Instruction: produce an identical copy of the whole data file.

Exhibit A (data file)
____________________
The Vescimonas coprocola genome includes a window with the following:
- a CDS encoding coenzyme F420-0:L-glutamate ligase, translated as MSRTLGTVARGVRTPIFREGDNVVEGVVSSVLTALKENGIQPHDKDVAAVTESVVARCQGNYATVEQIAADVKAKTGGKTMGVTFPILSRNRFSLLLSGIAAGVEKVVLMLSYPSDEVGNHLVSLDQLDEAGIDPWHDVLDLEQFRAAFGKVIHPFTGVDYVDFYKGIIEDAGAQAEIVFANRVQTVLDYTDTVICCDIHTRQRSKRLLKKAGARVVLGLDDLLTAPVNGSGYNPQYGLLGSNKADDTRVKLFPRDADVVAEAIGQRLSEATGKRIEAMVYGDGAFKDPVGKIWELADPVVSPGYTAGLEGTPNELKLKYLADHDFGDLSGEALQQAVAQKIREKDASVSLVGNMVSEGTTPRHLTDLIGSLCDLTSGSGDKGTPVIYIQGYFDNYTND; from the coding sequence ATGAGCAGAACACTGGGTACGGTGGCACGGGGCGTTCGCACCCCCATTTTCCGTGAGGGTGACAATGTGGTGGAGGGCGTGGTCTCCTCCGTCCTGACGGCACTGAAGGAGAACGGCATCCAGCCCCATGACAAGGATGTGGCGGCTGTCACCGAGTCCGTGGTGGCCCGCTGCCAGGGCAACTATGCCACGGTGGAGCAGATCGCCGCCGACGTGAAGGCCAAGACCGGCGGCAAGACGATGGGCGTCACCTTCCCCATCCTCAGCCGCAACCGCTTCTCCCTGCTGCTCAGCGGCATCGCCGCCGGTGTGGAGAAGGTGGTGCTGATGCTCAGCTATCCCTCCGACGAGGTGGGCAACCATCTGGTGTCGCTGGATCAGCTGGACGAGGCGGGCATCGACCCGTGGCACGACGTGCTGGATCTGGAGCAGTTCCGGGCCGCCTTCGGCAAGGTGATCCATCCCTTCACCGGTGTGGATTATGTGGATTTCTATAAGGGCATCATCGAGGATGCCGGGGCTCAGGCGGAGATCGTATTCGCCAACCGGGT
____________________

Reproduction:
The Vescimonas coprocola genome includes a window with the following:
- a CDS encoding coenzyme F420-0:L-glutamate ligase, translated as MSRTLGTVARGVRTPIFREGDNVVEGVVSSVLTALKENGIQPHDKDVAAVTESVVARCQGNYATVEQIAADVKAKTGGKTMGVTFPILSRNRFSLLLSGIAAGVEKVVLMLSYPSDEVGNHLVSLDQLDEAGIDPWHDVLDLEQFRAAFGKVIHPFTGVDYVDFYKGIIEDAGAQAEIVFANRVQTVLDYTDTVICCDIHTRQRSKRLLKKAGARVVLGLDDLLTAPVNGSGYNPQYGLLGSNKADDTRVKLFPRDADVVAEAIGQRLSEATGKRIEAMVYGDGAFKDPVGKIWELADPVVSPGYTAGLEGTPNELKLKYLADHDFGDLSGEALQQAVAQKIREKDASVSLVGNMVSEGTTPRHLTDLIGSLCDLTSGSGDKGTPVIYIQGYFDNYTND; from the coding sequence ATGAGCAGAACACTGGGTACGGTGGCACGGGGCGTTCGCACCCCCATTTTCCGTGAGGGTGACAATGTGGTGGAGGGCGTGGTCTCCTCCGTCCTGACGGCACTGAAGGAGAACGGCATCCAGCCCCATGACAAGGATGTGGCGGCTGTCACCGAGTCCGTGGTGGCCCGCTGCCAGGGCAACTATGCCACGGTGGAGCAGATCGCCGCCGACGTGAAGGCCAAGACCGGCGGCAAGACGATGGGCGTCACCTTCCCCATCCTCAGCCGCAACCGCTTCTCCCTGCTGCTCAGCGGCATCGCCGCCGGTGTGGAGAAGGTGGTGCTGATGCTCAGCTATCCCTCCGACGAGGTGGGCAACCATCTGGTGTCGCTGGATCAGCTGGACGAGGCGGGCATCGACCCGTGGCACGACGTGCTGGATCTGGAGCAGTTCCGGGCCGCCTTCGGCAAGGTGATCCATCCCTTCACCGGTGTGGATTATGTGGATTTCTATAAGGGCATCATCGAGGATGCCGGGGCTCAGGCGGAGATCGTATTCGCCAACCGGGT